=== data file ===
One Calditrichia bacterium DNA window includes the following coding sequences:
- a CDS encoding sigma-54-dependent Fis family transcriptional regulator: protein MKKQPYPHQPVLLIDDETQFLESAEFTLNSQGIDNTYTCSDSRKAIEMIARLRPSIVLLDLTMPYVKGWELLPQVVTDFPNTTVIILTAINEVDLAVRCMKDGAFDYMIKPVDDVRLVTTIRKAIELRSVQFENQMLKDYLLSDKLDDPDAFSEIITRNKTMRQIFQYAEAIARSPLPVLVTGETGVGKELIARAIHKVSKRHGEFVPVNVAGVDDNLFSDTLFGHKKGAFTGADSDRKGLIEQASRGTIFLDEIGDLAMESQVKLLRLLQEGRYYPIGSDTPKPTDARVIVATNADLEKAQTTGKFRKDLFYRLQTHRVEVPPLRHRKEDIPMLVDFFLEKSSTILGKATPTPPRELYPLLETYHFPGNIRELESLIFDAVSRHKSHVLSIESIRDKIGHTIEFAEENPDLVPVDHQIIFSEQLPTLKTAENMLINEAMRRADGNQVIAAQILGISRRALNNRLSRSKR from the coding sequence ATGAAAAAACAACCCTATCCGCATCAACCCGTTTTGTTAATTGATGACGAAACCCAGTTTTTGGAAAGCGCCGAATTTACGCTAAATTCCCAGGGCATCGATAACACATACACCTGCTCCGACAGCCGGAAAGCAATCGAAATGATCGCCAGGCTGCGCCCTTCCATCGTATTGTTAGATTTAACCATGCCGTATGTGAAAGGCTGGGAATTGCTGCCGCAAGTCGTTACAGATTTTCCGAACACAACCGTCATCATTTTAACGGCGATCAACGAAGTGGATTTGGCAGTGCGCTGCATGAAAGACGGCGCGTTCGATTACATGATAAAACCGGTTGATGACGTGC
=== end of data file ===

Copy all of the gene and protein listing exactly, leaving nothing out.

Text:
One Calditrichia bacterium DNA window includes the following coding sequences:
- a CDS encoding sigma-54-dependent Fis family transcriptional regulator: protein MKKQPYPHQPVLLIDDETQFLESAEFTLNSQGIDNTYTCSDSRKAIEMIARLRPSIVLLDLTMPYVKGWELLPQVVTDFPNTTVIILTAINEVDLAVRCMKDGAFDYMIKPVDDVRLVTTIRKAIELRSVQFENQMLKDYLLSDKLDDPDAFSEIITRNKTMRQIFQYAEAIARSPLPVLVTGETGVGKELIARAIHKVSKRHGEFVPVNVAGVDDNLFSDTLFGHKKGAFTGADSDRKGLIEQASRGTIFLDEIGDLAMESQVKLLRLLQEGRYYPIGSDTPKPTDARVIVATNADLEKAQTTGKFRKDLFYRLQTHRVEVPPLRHRKEDIPMLVDFFLEKSSTILGKATPTPPRELYPLLETYHFPGNIRELESLIFDAVSRHKSHVLSIESIRDKIGHTIEFAEENPDLVPVDHQIIFSEQLPTLKTAENMLINEAMRRADGNQVIAAQILGISRRALNNRLSRSKR from the coding sequence ATGAAAAAACAACCCTATCCGCATCAACCCGTTTTGTTAATTGATGACGAAACCCAGTTTTTGGAAAGCGCCGAATTTACGCTAAATTCCCAGGGCATCGATAACACATACACCTGCTCCGACAGCCGGAAAGCAATCGAAATGATCGCCAGGCTGCGCCCTTCCATCGTATTGTTAGATTTAACCATGCCGTATGTGAAAGGCTGGGAATTGCTGCCGCAAGTCGTTACAGATTTTCCGAACACAACCGTCATCATTTTAACGGCGATCAACGAAGTGGATTTGGCAGTGCGCTGCATGAAAGACGGCGCGTTCGATTACATGATAAAACCGGTTGATGACGTGC